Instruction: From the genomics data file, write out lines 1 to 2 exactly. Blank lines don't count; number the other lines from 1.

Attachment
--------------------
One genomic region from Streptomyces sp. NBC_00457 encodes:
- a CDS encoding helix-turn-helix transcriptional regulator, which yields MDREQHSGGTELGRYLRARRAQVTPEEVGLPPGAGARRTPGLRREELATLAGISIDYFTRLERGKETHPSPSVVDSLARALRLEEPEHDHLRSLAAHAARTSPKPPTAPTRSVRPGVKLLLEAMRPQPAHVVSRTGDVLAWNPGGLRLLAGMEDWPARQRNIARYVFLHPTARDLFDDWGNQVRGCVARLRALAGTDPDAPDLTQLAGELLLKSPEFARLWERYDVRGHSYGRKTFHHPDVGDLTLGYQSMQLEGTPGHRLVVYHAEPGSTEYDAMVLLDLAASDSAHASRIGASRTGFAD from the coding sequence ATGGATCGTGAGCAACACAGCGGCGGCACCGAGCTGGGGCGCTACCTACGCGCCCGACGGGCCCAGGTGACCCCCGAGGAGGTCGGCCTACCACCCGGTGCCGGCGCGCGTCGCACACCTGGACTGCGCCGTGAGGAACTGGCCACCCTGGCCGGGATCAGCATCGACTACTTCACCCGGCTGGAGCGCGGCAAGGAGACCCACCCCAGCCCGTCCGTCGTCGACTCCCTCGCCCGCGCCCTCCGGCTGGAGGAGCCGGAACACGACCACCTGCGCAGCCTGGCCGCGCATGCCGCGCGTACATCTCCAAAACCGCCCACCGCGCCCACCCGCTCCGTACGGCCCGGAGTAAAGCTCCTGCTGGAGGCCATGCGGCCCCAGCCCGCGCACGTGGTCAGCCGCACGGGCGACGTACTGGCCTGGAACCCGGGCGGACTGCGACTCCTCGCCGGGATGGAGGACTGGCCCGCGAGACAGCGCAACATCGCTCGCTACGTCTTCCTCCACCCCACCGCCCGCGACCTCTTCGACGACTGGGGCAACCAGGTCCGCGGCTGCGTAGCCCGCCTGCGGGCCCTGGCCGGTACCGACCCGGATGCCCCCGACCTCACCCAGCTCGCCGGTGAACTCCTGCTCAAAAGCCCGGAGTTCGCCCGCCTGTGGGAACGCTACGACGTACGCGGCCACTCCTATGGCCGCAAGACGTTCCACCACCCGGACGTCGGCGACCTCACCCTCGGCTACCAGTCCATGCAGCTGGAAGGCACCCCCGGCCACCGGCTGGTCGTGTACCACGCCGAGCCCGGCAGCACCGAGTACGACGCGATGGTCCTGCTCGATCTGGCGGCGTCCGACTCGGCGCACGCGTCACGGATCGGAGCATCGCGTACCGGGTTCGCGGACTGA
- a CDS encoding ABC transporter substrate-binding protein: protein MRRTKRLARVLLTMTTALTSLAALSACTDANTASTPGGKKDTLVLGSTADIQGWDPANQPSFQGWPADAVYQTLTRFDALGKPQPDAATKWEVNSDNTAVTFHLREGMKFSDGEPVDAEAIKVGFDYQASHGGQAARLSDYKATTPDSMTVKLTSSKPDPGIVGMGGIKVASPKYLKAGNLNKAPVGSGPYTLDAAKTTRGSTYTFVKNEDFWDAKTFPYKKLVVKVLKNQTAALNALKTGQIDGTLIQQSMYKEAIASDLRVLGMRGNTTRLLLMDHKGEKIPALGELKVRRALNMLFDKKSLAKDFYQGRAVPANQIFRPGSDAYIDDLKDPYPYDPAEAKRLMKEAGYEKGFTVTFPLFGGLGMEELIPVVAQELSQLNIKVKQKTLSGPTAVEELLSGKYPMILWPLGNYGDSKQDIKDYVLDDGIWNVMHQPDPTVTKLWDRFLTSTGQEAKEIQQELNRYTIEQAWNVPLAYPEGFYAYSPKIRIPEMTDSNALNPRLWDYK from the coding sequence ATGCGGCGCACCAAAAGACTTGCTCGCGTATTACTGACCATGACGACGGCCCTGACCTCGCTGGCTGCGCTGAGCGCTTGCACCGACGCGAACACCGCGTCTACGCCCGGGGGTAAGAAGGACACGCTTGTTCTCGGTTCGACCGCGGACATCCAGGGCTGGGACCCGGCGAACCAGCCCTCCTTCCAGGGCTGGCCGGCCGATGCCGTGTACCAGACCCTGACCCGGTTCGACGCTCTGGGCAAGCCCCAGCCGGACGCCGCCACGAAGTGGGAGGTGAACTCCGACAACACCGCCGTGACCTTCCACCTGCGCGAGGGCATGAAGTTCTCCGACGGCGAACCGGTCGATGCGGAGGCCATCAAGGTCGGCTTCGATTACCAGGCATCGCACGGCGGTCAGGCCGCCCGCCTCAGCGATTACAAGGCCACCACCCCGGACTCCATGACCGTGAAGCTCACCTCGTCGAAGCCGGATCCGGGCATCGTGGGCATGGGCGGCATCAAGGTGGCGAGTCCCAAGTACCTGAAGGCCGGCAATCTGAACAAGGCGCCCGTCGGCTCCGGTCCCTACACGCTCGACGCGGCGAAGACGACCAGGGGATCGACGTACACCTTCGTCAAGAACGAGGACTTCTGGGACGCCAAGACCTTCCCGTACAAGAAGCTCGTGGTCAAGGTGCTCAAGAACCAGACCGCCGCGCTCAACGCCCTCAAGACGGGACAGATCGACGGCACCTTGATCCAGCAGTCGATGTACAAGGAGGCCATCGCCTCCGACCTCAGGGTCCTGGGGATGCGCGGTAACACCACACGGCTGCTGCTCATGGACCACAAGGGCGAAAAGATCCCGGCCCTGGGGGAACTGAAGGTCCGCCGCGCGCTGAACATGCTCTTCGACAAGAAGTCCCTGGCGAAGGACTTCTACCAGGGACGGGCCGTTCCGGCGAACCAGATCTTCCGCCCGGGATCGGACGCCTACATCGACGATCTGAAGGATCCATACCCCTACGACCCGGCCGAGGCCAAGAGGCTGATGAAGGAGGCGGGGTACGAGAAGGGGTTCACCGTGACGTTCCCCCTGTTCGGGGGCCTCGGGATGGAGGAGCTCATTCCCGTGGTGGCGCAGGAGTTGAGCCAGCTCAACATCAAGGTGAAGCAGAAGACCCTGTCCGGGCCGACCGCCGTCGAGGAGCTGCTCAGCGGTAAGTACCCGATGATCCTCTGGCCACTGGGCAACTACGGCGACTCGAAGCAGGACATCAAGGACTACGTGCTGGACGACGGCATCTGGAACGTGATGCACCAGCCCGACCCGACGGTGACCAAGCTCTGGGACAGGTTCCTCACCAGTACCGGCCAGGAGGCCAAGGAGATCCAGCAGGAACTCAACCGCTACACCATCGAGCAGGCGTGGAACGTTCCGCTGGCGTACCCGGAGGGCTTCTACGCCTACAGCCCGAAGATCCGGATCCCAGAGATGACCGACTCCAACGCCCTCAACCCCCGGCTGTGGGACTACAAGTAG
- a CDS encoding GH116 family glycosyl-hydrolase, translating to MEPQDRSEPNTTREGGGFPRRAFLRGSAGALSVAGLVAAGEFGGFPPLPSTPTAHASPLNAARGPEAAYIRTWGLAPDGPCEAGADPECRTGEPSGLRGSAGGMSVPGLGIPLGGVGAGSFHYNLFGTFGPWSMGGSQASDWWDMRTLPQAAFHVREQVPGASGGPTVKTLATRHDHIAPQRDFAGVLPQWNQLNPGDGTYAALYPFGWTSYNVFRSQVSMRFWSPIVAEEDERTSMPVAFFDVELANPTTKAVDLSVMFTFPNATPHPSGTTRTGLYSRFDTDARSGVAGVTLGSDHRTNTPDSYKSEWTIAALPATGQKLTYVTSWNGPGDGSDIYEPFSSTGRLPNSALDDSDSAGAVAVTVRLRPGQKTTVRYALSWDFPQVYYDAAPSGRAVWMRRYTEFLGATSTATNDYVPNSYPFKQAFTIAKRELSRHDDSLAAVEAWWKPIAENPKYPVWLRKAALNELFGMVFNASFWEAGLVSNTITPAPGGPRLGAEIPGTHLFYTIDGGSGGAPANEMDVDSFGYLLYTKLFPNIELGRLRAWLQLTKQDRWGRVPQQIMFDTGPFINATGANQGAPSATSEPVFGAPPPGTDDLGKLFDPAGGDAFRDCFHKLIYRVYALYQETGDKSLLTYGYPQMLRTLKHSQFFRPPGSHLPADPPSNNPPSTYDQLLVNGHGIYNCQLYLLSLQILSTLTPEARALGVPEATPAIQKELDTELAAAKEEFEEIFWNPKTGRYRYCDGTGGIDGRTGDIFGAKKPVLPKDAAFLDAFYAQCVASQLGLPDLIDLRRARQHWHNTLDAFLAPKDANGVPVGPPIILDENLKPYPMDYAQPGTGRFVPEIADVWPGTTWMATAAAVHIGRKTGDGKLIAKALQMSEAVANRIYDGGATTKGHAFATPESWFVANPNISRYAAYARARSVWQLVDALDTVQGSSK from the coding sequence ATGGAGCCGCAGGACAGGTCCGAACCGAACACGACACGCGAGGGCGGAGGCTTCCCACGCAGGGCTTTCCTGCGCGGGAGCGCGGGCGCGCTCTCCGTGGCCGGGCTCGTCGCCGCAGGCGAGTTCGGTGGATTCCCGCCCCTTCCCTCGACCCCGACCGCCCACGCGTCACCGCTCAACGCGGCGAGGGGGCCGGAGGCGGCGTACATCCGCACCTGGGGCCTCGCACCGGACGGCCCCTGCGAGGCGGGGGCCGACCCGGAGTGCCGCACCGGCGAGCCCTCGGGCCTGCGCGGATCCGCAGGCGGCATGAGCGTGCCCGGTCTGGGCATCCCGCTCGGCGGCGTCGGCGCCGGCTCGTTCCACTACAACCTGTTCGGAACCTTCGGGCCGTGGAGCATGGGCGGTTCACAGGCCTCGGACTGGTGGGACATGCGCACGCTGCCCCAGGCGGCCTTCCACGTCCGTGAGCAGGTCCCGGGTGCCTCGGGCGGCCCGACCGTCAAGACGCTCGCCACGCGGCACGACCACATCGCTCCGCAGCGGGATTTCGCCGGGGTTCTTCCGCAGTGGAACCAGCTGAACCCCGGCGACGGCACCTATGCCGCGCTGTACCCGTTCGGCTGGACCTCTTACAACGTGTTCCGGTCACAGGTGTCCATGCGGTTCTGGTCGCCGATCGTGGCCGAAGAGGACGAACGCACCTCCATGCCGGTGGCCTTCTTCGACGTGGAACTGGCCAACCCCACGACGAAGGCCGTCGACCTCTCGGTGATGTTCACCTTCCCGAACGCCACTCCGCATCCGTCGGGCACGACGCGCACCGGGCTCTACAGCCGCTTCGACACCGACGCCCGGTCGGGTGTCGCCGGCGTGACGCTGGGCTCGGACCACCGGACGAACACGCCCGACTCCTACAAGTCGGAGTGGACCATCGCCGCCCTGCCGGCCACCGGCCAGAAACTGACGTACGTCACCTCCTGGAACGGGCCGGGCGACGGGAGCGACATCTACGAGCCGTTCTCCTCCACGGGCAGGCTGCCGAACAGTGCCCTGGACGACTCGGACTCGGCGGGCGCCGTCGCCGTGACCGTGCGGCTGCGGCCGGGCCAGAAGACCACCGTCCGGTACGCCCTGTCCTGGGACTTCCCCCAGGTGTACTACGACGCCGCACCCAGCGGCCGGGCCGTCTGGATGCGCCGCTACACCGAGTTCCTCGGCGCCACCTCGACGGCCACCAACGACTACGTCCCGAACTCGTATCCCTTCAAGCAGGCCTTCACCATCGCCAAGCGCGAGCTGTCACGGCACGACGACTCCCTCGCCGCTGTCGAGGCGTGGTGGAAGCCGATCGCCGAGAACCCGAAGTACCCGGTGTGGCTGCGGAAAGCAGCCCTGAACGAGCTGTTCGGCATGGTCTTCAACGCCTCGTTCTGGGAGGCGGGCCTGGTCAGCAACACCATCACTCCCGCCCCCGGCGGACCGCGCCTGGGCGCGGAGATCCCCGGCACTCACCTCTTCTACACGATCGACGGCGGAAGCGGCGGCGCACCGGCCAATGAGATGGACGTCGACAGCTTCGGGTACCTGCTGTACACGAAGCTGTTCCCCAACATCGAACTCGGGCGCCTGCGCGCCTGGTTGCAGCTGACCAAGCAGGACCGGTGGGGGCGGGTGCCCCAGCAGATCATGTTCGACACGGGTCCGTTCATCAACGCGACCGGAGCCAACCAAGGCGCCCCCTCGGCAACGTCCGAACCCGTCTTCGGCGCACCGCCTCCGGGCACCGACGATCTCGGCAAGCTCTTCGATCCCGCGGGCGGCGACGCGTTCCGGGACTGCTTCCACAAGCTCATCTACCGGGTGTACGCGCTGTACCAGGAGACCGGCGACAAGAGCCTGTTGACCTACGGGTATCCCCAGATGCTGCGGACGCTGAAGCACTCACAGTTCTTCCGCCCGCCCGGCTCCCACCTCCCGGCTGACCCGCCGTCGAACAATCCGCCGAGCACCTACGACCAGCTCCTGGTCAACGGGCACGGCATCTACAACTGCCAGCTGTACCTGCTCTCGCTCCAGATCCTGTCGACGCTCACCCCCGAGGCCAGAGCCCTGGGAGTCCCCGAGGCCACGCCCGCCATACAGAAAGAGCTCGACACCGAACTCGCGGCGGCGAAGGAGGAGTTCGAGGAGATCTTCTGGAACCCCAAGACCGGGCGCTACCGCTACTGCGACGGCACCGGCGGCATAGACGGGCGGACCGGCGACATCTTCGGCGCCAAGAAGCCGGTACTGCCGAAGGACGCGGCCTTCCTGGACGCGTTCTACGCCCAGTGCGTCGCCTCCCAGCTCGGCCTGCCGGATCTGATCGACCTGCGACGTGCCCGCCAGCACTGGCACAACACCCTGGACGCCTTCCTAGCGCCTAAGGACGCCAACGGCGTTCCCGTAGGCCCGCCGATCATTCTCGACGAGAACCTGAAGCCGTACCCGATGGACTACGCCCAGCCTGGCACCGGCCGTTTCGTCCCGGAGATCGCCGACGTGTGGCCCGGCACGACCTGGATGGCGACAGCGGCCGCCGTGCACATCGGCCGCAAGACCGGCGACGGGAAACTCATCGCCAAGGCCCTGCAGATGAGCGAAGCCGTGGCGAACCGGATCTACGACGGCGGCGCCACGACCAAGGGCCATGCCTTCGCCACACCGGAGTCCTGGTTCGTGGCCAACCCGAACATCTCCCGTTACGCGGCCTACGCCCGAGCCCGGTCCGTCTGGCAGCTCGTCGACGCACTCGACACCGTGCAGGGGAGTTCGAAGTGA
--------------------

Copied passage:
One genomic region from Streptomyces sp. NBC_00457 encodes:
- a CDS encoding helix-turn-helix transcriptional regulator, which yields MDREQHSGGTELGRYLRARRAQVTPEEVGLPPGAGARRTPGLRREELATLAGISIDYFTRLERGKETHPSPSVVDSLARALRLEEPEHDHLRSLAAHAARTSPKPPTAPTRSVRPGVKLLLEAMRPQPAHVVSRTGDVLAWNPGGLRLLAGMEDWPARQRNIARYVFLHPTARDLFDDWGNQVRGCVARLRALAGTDPDAPDLTQLAGELLLKSPEFARLWERYDVRGHSYGRKTFHHPDVGDLTLGYQSMQLEGTPGHRLVVYHAEPGSTEYDAMVLLDLAASDSAHASRIGASRTGFAD from the coding sequence ATGGATCGTGAGCAACACAGCGGCGGCACCGAGCTGGGGCGCTACCTACGCGCCCGACGGGCCCAGGTGACCCCCGAGGAGGTCGGCCTACCACCCGGTGCCGGCGCGCGTCGCACACCTGGACTGCGCCGTGAGGAACTGGCCACCCTGGCCGGGATCAGCATCGACTACTTCACCCGGCTGGAGCGCGGCAAGGAGACCCACCCCAGCCCGTCCGTCGTCGACTCCCTCGCCCGCGCCCTCCGGCTGGAGGAGCCGGAACACGACCACCTGCGCAGCCTGGCCGCGCATGCCGCGCGTACATCTCCAAAACCGCCCACCGCGCCCACCCGCTCCGTACGGCCCGGAGTAAAGCTCCTGCTGGAGGCCATGCGGCCCCAGCCCGCGCACGTGGTCAGCCGCACGGGCGACGTACTGGCCTGGAACCCGGGCGGACTGCGACTCCTCGCCGGGATGGAGGACTGGCCCGCGAGACAGCGCAACATCGCTCGCTACGTCTTCCTCCACCCCACCGCCCGCGACCTCTTCGACGACTGGGGCAACCAGGTCCGCGGCTGCGTAGCCCGCCTGCGGGCCCTGGCCGGTACCGACCCGGATGCCCCCGACCTCACCCAGCTCGCCGGTGAACTCCTGCTCAAAAGCCCGGAGTTCGCCCGCCTGTGGGAACGCTACGACGTACGCGGCCACTCCTATGGCCGCAAGACGTTCCACCACCCGGACGTCGGCGACCTCACCCTCGGCTACCAGTCCATGCAGCTGGAAGGCACCCCCGGCCACCGGCTGGTCGTGTACCACGCCGAGCCCGGCAGCACCGAGTACGACGCGATGGTCCTGCTCGATCTGGCGGCGTCCGACTCGGCGCACGCGTCACGGATCGGAGCATCGCGTACCGGGTTCGCGGACTGA